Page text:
another good stanford reason

Ok, now, granted, Stanford's men's football team isn't quite as excellent as its women's ultimate frisbee team, but who isn't still excited this morning about that 4th and goal against the number one team in the country?

Ah, poor USC. Yet another reason there really should be a playoff system.

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human energy

The Chevron ads have to be an instant classic. Amidst the general backdrop of oil wars and global warming and former directors in the Executive Branch, there's the particular fun of the hubbub in Burma (er, Myanmar) where the totalitarian state is basically abducting, assaulting, and killing citizens in rather sizeable numbers. Those ever dangerous monks appear to be especially troublesome.

How does the government stay in power? Why, that little oil pipeline Chevron invests in certainly helps a tad.

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fall is here

Yay fall. A season almost as good as summer and spring. It occured to me as tonight was the first night I've driven home from work after the sun has set. Woohoo.

(P) As it's been about five years now since the Bush Administration ramped up their Iraq invasion sales pitch, I've been thinking a lot about where we're headed. The initial justifications are so obviously absurd, that it makes one conclude that the Administration must think eventually public opinion will force Congress to do something. Are they hoping the situation stays under control until they're out of office? Are they making a nice little retirement fund out of the cash that's unaccounted for? Are they planning to stay in office longer than January 2009? Do they have the goods via domestic spying on enough Congressmen to prevent real legislation or accountability?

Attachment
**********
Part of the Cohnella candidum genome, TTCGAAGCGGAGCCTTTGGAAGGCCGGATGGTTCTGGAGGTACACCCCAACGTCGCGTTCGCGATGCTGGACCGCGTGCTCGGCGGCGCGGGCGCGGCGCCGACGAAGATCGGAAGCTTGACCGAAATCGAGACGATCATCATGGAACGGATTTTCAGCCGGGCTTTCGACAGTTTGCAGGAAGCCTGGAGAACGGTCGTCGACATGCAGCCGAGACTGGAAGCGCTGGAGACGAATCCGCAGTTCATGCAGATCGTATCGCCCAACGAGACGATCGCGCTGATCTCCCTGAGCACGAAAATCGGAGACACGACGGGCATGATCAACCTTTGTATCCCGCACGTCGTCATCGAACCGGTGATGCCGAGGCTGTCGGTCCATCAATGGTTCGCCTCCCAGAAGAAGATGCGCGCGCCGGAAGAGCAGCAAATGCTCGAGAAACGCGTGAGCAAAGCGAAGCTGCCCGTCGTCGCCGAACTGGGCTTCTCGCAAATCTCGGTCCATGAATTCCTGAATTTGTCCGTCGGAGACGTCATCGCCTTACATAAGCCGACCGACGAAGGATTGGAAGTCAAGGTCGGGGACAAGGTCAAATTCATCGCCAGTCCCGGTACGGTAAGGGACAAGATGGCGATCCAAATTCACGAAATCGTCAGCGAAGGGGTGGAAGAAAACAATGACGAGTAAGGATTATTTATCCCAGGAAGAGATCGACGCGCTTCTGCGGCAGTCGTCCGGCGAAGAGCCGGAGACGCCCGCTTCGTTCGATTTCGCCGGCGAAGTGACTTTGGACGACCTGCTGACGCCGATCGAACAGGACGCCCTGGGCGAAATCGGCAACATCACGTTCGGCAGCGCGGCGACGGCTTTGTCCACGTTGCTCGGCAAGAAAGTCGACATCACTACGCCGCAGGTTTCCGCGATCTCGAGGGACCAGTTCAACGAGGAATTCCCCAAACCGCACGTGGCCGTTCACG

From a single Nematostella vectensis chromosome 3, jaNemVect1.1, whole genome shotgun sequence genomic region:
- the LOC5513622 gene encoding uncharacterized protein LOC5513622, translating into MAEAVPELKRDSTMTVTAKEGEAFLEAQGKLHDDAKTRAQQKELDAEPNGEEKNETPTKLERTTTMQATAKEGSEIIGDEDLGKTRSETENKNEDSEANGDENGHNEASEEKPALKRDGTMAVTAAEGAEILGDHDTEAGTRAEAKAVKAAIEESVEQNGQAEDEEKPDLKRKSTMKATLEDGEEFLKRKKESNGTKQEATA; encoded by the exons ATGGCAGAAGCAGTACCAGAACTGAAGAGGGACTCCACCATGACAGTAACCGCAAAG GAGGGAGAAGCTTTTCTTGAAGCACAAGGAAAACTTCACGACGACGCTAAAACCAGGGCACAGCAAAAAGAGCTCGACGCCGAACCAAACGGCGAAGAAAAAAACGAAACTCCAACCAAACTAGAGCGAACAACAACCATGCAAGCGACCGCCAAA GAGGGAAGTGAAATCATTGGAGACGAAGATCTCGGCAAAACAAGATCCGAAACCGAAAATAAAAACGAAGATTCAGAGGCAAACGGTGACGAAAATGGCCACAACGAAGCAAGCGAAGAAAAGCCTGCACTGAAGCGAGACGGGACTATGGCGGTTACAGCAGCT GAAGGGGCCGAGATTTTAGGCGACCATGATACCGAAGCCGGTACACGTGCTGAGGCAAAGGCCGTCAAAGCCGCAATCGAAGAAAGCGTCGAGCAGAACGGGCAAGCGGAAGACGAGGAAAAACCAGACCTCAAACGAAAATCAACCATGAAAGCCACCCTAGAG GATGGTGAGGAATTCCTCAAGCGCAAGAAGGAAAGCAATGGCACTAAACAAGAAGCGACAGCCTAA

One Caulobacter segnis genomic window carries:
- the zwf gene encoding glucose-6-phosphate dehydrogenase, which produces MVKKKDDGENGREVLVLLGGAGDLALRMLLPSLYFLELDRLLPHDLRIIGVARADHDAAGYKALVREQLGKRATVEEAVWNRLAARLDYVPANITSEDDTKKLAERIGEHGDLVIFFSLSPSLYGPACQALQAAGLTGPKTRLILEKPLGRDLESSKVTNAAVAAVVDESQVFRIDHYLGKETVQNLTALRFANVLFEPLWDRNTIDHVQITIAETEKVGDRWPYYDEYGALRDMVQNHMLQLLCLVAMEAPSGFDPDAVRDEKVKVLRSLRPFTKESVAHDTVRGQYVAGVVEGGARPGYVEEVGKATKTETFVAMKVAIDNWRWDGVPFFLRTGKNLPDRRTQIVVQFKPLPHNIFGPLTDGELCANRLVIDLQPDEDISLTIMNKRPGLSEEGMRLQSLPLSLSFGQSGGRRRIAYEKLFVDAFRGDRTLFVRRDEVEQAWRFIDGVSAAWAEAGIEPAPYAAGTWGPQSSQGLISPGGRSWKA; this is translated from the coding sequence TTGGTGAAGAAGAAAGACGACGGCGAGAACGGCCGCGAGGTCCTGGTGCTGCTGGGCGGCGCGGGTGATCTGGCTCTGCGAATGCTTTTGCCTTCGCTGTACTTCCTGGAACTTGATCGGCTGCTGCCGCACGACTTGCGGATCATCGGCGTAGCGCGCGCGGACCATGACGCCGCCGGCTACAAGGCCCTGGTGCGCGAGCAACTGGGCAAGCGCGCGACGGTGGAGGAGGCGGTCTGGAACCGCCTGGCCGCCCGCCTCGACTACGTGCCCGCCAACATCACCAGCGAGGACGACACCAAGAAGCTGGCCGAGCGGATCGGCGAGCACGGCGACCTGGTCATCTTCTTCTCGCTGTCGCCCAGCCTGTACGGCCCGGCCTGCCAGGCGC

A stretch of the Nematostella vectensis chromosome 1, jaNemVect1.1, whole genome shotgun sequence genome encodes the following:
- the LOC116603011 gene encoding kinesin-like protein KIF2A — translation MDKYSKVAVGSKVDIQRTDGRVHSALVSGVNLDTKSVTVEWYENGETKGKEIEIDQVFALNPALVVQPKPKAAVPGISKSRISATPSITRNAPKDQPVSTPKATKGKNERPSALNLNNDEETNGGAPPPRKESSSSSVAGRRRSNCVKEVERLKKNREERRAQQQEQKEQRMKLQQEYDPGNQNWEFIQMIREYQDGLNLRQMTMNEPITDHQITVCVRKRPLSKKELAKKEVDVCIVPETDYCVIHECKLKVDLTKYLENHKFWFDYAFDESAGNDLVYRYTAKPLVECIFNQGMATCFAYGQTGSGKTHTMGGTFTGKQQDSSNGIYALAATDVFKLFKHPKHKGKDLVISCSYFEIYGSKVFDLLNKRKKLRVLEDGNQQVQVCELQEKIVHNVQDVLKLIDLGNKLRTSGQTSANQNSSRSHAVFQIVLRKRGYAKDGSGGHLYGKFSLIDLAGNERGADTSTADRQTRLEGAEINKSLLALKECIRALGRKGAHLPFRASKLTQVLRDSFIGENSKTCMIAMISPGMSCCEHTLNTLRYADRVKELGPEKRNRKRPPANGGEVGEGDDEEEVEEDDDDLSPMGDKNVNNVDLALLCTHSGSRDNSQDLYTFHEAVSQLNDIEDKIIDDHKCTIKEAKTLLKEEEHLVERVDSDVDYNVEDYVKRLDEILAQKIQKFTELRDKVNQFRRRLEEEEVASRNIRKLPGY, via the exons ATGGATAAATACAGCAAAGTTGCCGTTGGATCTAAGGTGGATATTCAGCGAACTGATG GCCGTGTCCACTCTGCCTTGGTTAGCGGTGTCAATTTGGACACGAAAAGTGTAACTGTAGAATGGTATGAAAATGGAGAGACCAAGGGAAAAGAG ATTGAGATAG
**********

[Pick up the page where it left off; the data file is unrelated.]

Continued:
About the only way this can be beneficial long term is if they convince the Iraqis to privatize their oil and sign sweetheart PSA deals with Western firms. But that seems far from certain, and the trends seem to favor the political forces opposing cooperation with the US.

So it begs the question of what if something catastrophic happens? We are so much more powerful than any other nation that it's hard to express the scale of the superiority of our equipment and offensive capability. Yet, it's worthless against an asymmetric foe; we're basically at an impasse. We're going through our stocks of equipment, we're paying huge sums of money to unaccountable private companies, we're destroying decades of international leadership, we're burning out tens of thousands of highly trained troops, and it's all we can do to hang on to a few bases against a fractured resistance. What happens if nationalistic groups manage to work together and overrun a base? What if they take the embassy compound we're building and a couple major airstrips? You can't airlift a quarter of a million people out of a country overnight. What if a real security concern arises unexpectedly, the whole point for having a standing army in the first place?

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